Catching Up, thoughts on Korea

I haven’t really touched this blog in what feels like ages. After all, my last post is from my trip to Paris last December. So much has changed since then, feels like another lifetime really. I’m now back in Seoul, a month into my third chapter here. My stay in Seoul is now about 7 months total since I arrived here first April 2013. It’s had really distinct stages, but I finally feel I’m in a place here that’s comfortable for me and feels right.

I’m currently attending Sogang University for Korean language. The program is 5 days a week, 4 hour days, complete Korean immersion. I live within 10 minutes walk from the school, so my situation’s very convenient. While I have plenty of free time, a lot of that time is occupied with study. It’s deceiving. I have free time, but the amount of information coming in from class means the outside of class time needs to be spent integrating it. I couldn’t imagine starting out this course while managing a full time job on the side. I’m often exhausted by the end of the 4 hours. I’m, however, loving it and learning a ton.

Since I first arrived last year, I’ve remained essentially in the same area. I originally lived out of a hostel for about a month and a half, then moved to a small apartment up on a hill overlooking Yonsei University, with the train passing right underneath my window. Then, after about 4 months away, I returned to a new apartment in Yeonhuidong, a neighboring city of Sinchon known for it’s wealthy population. The apartment was provided through the private school I was working for. Yet, after only 2-1/2 months, I’d moved out after an awful first-time teaching experience. Now I’m living across the street from a 20 something floor CGV movie theater and right next to an old-style korean neighborhood. I’m nestled in between opposites…The massive TV screens looming over Sinchon rotary, the towering Uplex and Hyundai department stores and store after store selling cosmetics and clothes, pictures of both korean and foreign models always in sight…yet, contrasted against the neighborhood just a few blocks from me: old women hunched over carrying bags and bags of clothes/vegetables, etc, tiny little family homes, rooftop gardens, tiny corner stores operating out of homes selling vegetables or gimbap, and a few family operated clothing shops. A little further up the hill is a small park with public exercise equipment, which can be seen all across Seoul.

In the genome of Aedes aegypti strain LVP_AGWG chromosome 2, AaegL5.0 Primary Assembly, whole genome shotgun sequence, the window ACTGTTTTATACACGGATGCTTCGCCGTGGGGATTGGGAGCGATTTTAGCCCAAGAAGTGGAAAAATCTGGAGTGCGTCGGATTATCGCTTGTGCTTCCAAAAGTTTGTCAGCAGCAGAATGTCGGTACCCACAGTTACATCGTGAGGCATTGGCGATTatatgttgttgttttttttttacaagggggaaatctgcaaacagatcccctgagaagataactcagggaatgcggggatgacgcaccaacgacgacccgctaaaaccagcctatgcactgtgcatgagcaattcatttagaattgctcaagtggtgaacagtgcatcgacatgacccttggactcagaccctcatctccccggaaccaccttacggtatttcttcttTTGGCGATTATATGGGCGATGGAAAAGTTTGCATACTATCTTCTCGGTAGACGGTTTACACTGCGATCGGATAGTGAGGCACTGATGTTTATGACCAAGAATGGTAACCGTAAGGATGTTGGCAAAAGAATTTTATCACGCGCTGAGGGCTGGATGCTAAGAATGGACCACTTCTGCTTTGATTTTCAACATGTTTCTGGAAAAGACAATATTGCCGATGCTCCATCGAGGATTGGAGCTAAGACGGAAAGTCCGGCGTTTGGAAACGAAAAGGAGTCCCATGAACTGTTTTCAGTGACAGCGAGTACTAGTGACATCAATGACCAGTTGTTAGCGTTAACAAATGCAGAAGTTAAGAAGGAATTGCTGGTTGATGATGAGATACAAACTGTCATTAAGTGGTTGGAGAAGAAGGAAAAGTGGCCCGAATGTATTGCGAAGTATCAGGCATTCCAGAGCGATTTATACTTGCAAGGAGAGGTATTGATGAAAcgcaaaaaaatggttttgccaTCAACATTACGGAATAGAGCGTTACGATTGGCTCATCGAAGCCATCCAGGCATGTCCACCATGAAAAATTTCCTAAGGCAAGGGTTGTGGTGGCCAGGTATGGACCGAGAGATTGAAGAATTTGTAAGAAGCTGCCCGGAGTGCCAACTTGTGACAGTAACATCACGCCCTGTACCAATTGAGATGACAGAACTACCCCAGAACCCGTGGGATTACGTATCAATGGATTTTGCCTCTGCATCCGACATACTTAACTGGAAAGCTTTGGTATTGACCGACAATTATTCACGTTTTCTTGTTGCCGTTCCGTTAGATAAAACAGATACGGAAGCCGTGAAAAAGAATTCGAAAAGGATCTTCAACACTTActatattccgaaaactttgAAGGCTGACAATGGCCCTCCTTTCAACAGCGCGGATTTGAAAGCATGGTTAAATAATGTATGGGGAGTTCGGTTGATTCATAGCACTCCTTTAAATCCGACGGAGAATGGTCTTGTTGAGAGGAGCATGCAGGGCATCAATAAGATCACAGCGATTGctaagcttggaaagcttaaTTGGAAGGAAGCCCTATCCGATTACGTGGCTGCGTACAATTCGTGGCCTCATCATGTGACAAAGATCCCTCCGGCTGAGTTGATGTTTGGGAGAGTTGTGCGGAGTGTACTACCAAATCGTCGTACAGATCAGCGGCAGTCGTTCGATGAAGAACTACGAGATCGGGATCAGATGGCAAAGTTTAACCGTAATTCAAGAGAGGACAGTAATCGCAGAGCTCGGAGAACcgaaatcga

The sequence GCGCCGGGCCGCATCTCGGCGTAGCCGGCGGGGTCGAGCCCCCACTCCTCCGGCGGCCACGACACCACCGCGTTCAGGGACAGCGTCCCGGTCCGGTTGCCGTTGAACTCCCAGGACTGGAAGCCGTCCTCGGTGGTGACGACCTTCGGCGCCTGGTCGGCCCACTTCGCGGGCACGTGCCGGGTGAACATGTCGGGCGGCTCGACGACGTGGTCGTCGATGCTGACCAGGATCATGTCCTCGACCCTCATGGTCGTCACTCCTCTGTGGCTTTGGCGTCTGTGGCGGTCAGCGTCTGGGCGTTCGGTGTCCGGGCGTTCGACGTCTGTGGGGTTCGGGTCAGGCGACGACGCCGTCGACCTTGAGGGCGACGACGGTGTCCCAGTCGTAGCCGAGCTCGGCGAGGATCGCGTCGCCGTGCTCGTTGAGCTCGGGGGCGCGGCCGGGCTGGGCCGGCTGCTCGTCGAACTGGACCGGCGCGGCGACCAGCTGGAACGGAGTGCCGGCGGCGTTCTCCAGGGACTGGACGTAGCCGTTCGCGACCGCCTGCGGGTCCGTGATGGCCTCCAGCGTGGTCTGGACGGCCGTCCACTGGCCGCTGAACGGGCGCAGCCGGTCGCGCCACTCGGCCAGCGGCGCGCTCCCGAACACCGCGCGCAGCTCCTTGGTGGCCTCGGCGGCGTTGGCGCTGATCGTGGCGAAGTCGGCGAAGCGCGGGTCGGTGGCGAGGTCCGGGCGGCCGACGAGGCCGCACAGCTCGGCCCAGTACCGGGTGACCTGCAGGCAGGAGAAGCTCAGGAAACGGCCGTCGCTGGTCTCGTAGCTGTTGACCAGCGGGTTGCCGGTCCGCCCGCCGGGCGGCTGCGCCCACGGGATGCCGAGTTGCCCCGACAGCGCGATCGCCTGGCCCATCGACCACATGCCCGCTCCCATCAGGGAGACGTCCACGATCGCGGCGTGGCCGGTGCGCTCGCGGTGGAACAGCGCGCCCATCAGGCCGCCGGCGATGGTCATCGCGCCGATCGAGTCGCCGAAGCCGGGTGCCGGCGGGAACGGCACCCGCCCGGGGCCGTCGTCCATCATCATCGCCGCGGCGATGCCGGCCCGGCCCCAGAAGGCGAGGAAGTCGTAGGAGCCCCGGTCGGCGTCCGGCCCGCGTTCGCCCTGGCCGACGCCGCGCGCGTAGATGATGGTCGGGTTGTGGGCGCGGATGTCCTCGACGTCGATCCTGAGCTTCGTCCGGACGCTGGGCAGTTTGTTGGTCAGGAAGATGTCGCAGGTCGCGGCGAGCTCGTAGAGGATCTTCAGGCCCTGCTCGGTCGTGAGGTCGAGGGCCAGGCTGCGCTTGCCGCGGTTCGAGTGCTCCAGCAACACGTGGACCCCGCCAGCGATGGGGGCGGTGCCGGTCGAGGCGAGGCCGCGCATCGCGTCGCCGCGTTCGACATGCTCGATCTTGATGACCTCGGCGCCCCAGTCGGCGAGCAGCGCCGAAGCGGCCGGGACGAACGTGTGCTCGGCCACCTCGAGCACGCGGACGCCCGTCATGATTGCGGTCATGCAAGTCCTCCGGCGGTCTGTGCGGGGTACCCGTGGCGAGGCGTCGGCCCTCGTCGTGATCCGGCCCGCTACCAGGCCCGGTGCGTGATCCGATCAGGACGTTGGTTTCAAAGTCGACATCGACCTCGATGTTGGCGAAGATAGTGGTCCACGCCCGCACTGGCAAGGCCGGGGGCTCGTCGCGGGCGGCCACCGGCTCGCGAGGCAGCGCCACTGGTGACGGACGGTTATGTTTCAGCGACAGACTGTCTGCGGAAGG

This dichotomy is not unique to Korea. The whole city is this way. Opposites exist together, the very old and the very new, visibly and invisbly. Visibly this shows through public wifi reaching sidewalks, parks and subways, literally having no borders and the constant stream of passerby’s half watching their steps while clicking away on smart phones of all sizes. Visibly this shows through older korean women sitting on spreads on the sidewalk selling heaves of garlic and recently harvested vegetables, hoards of incredibly well dressed young people passing by. The older woman is dressed in baggy, but practically light, colorful, flower checkered dress. Her style is casual, comfortable, practical, paired against the sleek, tight and very clean style of the youth.

Invisibly this shows in the character of the people. It shows in my girlfriend sometimes yearning for freedom she’s not provided by her traditional family, by her desire to spend the night when the expectation is to be home each night around 10:30. It shows in the expectation many of the older people here share that the youth will provide them a seat on the subway, while many young people stare at smart phone screens, locked in their seats. It’s seen in spitting. I can’t say I’ve seen many young korean men spit while walking down the street, but an older korean man spitting profusely in public is not an uncommon sight. It’s not however, that these worlds, the old and new, are separate entities. It’s an exchange. Transition from a 3rd world country with 2/3 of the country homeless and starving in the 50s to an internationally recognized economy in 50 years, and there’s bound to be a massive generational divide.

I like this about Korea, this constant negotiating between the past and the present, this ongoing spoken and unspoken dialogue between traditional and modern ways of living. I am naturally drawn to character, and I find character in roughness, imperfection, wildness. So, for me, the old character of Korea is attractive. I’m drawn to the street food stalls, the hustling, chaotic markets, the sacred mountains dotted with temples, the stories of war and struggle, the old men playing Go in Tapgol park, the crumbling hillside villages…These are the aspects of Korea I find nourishing, so far removed from my life in Vermont, yet the incredibly modern aspects of the country keep my imagination active and provide my life with a comfort and convenience that makes the culture shock easier to swallow.

Korea is transforming, and I’m grateful to be here while the older generation who experienced multiple harsh dictatorships and social upheaval are still alive. I’m hoping to use my developing language skills to learn more about the fading old Korea, so as to better understand the current place I reside in.

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